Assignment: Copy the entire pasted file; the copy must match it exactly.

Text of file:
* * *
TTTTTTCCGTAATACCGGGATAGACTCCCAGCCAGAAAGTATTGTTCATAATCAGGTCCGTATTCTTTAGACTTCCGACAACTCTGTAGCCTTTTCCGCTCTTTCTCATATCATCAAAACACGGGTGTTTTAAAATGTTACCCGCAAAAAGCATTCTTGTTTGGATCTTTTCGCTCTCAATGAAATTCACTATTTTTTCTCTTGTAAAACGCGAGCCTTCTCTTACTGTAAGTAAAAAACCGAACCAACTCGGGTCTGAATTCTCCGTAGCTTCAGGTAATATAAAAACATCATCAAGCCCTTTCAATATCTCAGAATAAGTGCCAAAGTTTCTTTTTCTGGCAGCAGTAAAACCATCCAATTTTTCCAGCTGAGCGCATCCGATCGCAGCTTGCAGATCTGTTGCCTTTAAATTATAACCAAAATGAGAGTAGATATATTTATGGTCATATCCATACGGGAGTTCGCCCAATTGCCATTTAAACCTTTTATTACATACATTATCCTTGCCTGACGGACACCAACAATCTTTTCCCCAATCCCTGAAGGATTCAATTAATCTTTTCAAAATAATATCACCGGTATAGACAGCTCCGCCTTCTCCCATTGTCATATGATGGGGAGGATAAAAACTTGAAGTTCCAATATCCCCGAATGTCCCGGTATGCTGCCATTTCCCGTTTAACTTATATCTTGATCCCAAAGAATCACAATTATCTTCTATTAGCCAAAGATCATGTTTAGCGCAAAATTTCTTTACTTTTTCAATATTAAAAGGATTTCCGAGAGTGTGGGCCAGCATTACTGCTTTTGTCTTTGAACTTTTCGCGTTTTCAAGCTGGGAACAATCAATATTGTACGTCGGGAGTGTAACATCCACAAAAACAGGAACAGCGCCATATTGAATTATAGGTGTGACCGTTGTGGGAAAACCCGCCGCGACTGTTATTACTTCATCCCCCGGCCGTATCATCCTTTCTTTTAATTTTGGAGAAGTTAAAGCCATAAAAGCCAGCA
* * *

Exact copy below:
TTTTTTCCGTAATACCGGGATAGACTCCCAGCCAGAAAGTATTGTTCATAATCAGGTCCGTATTCTTTAGACTTCCGACAACTCTGTAGCCTTTTCCGCTCTTTCTCATATCATCAAAACACGGGTGTTTTAAAATGTTACCCGCAAAAAGCATTCTTGTTTGGATCTTTTCGCTCTCAATGAAATTCACTATTTTTTCTCTTGTAAAACGCGAGCCTTCTCTTACTGTAAGTAAAAAACCGAACCAACTCGGGTCTGAATTCTCCGTAGCTTCAGGTAATATAAAAACATCATCAAGCCCTTTCAATATCTCAGAATAAGTGCCAAAGTTTCTTTTTCTGGCAGCAGTAAAACCATCCAATTTTTCCAGCTGAGCGCATCCGATCGCAGCTTGCAGATCTGTTGCCTTTAAATTATAACCAAAATGAGAGTAGATATATTTATGGTCATATCCATACGGGAGTTCGCCCAATTGCCATTTAAACCTTTTATTACATACATTATCCTTGCCTGACGGACACCAACAATCTTTTCCCCAATCCCTGAAGGATTCAATTAATCTTTTCAAAATAATATCACCGGTATAGACAGCTCCGCCTTCTCCCATTGTCATATGATGGGGAGGATAAAAACTTGAAGTTCCAATATCCCCGAATGTCCCGGTATGCTGCCATTTCCCGTTTAACTTATATCTTGATCCCAAAGAATCACAATTATCTTCTATTAGCCAAAGATCATGTTTAGCGCAAAATTTCTTTACTTTTTCAATATTAAAAGGATTTCCGAGAGTGTGGGCCAGCATTACTGCTTTTGTCTTTGAACTTTTCGCGTTTTCAAGCTGGGAACAATCAATATTGTACGTCGGGAGTGTAACATCCACAAAAACAGGAACAGCGCCATATTGAATTATAGGTGTGACCGTTGTGGGAAAACCCGCCGCGACTGTTATTACTTCATCCCCCGGCCGTATCATCCTTTCTTTTAATTTTGGAGAAGTTAAAGCCATAAAAGCCAGCA